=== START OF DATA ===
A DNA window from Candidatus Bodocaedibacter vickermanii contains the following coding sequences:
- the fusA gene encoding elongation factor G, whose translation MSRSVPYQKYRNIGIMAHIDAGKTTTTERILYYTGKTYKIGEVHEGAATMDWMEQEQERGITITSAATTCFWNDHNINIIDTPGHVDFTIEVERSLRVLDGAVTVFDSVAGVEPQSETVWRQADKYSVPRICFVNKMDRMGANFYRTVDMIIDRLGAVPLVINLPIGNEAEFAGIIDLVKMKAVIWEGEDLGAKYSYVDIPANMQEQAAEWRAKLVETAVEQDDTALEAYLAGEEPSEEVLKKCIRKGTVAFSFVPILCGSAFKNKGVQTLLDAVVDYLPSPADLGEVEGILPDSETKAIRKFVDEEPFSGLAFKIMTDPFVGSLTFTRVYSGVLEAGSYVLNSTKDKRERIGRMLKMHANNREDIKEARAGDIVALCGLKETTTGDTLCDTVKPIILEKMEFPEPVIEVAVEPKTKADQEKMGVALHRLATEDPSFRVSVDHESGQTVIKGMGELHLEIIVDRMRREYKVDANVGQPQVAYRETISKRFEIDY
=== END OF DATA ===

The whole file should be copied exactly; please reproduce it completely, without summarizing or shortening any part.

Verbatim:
A DNA window from Candidatus Bodocaedibacter vickermanii contains the following coding sequences:
- the fusA gene encoding elongation factor G, whose translation MSRSVPYQKYRNIGIMAHIDAGKTTTTERILYYTGKTYKIGEVHEGAATMDWMEQEQERGITITSAATTCFWNDHNINIIDTPGHVDFTIEVERSLRVLDGAVTVFDSVAGVEPQSETVWRQADKYSVPRICFVNKMDRMGANFYRTVDMIIDRLGAVPLVINLPIGNEAEFAGIIDLVKMKAVIWEGEDLGAKYSYVDIPANMQEQAAEWRAKLVETAVEQDDTALEAYLAGEEPSEEVLKKCIRKGTVAFSFVPILCGSAFKNKGVQTLLDAVVDYLPSPADLGEVEGILPDSETKAIRKFVDEEPFSGLAFKIMTDPFVGSLTFTRVYSGVLEAGSYVLNSTKDKRERIGRMLKMHANNREDIKEARAGDIVALCGLKETTTGDTLCDTVKPIILEKMEFPEPVIEVAVEPKTKADQEKMGVALHRLATEDPSFRVSVDHESGQTVIKGMGELHLEIIVDRMRREYKVDANVGQPQVAYRETISKRFEIDY